We first lived on Oahu, which is where Honolulu, Waikiki Beach, and Pearl Harbor are located. After a year-and-a-half, we moved to Big Island, where our daughter and family joined us in fall of 2014.

In 2016, we decided to move to the WAY less expensive state of Arizona, but we miss family (and the ocean), though our son and his family are in state. It’s hard being torn between two halves. Having a chance to return (this will be my second trip back) to the Aloha State is awesome!

Add a little drama to the night before

All packed and fresh off a Skype conversation with daughter and family, cash in hand for whatever purchases I might need, we drove to the nearest Panera for a 4:00 supper.

On the way home, stopped to wait for a light, we were rear-ended by a 87 year old senior. Information was exchanged, and I’ve filed a claim (hubby will have to handle the details while I’m away).

But, I might be a little sore on my early morning flights. Nothing a little sunshine and the sound of the ocean won’t cure, right?

See you in paradise!

Blessings and Aloha until the next post,

Cheryl

 

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17 writing tips to increase your word count

17 writing tips to increase your word count

2016’s NaNoWriMo is behind us. Officially, I wrote 56K words, slightly under the 57K I wrote in July (that was a I-need-to-finish-this-book project rather than an off-month NaNo draft). Writing at such a speed requires a different type of discipline. Here are 17 writing tips I learned that made the process easier:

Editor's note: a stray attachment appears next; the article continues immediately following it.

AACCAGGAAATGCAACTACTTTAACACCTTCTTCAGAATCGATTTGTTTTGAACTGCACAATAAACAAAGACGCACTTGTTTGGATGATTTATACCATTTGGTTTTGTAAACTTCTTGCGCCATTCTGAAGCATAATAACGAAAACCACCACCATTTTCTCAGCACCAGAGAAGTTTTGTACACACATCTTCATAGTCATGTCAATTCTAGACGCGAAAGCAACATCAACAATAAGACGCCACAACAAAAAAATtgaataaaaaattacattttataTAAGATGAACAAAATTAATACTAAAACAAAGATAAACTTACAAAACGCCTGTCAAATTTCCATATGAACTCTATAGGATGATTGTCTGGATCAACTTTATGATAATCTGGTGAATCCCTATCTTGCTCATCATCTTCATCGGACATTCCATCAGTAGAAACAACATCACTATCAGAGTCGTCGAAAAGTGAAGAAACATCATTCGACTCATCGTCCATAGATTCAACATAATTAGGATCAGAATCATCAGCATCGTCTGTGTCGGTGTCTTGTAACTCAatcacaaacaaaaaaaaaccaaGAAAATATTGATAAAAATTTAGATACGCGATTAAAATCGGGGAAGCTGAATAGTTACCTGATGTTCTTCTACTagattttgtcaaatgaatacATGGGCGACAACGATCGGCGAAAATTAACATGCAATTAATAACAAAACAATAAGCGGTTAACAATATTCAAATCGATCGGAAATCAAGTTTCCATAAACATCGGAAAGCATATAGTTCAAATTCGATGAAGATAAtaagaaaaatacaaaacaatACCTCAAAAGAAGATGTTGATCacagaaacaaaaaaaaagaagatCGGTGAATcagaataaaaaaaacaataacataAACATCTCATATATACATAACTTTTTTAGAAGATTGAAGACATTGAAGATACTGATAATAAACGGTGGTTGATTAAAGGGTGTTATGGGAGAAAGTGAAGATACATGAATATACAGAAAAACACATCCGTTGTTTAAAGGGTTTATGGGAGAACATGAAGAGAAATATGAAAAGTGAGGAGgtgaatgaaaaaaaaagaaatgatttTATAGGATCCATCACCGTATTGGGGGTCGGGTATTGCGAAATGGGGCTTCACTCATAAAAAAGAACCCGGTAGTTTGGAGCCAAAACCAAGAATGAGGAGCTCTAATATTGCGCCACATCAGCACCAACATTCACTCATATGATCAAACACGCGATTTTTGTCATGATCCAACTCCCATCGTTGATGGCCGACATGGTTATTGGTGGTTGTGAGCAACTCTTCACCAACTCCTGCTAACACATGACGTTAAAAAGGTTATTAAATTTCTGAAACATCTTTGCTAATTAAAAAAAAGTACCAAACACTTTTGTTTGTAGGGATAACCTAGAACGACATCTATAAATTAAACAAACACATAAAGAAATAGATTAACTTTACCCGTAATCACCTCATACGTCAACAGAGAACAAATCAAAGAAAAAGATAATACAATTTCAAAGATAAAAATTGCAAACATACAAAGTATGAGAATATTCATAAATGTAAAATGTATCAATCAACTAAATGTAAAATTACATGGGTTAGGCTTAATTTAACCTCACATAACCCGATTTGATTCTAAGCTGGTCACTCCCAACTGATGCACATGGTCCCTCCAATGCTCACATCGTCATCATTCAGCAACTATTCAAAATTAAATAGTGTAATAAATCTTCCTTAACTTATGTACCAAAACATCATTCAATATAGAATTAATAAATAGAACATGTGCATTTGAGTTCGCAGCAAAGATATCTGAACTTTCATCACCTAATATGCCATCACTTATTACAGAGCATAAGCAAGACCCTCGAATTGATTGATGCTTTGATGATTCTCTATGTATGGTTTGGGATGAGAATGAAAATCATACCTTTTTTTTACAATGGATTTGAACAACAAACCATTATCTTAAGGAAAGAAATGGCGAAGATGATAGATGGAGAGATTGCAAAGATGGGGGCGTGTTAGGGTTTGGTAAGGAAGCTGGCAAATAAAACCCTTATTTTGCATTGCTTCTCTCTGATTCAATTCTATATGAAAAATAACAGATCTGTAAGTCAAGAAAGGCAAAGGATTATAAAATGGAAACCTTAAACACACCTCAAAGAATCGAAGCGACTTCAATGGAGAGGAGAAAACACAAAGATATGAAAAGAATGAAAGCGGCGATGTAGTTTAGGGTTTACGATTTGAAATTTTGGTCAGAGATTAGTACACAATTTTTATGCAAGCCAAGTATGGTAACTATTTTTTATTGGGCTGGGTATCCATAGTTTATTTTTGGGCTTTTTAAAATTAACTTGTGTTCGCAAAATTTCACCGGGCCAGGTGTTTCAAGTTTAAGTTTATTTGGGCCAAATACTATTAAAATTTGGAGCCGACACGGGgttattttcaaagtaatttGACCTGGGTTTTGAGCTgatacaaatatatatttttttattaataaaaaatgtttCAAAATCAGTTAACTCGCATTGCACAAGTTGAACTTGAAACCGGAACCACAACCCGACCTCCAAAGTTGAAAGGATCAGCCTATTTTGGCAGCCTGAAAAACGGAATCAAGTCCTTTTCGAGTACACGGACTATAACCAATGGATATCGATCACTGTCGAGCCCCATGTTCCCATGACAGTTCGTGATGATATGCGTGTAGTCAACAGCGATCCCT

1. Create a writing ritual. Trick your mind into thinking of writing and only writing by creating a fixed environment in which to write. Whether it’s a coffee shop, a desk, or a favorite chair, always sit in the same place. Play the same music or soundtrack. Drink the same beverage. Create a bubble of little habits to train your brain so that when all is in place, there is no resistance. I sit in a big white chair in my “studio” (aka room where all my stuff is kept), play the same meditation music and close my eyes. Why closed eyes? It robs my inner editor of any excuses to interfere. My brain knows this is writing time, and that’s what I do.
    2. Write. Anything. If you’ve written yourself into a corner or fallen down a plot hole, write, even if it’s garbage. Write, “I don’t know where to go from here. If _insert main character___hadn’t done__this stupid thing__, then __this amazing thing will happen__, and he could _save the universe____.” Get your imagination working. Prime your creativity with stream-of-conscious rambling. Something will click and send you down the right road.
    3. Walk away. Recharge. Your mind won’t stop creating when you wander into the kitchen or take a short walk.
    4. Set a timer. Tagging onto point #3, give your brain a break at the 45 or 60 minute mark. All work and no breaks makes Jack a dull boy. If you’re having trouble getting started for the day, set a timer for 10 minutes. You can write for ten minutes, can’t you? It’s not daunting. Once the words start flowing, you’ll be in the zone when the timer goes off.
    5. Know your words per hour count. I write about 600 words per hour. That includes staring off into space time and where-did-I-file-that-note time. The average 1,667 words per day required by NaNoWriMo means I have to dedicate almost three hours per day to writing to stay on track.
    6. Keep a spreadsheet of your daily word count. Unless you’re writing on one MSWord document, which keeps track for you. I use Scrivener and open a new document for each scene. I mark my spreadsheet columns with date written, scene number, scene description, word count, POV character, and story day. A quick glance tells me the past event I want to reference in the current conversation took place two weeks earlier. I don’t have to stop and search through the manuscript. Less wasted time=more writing time.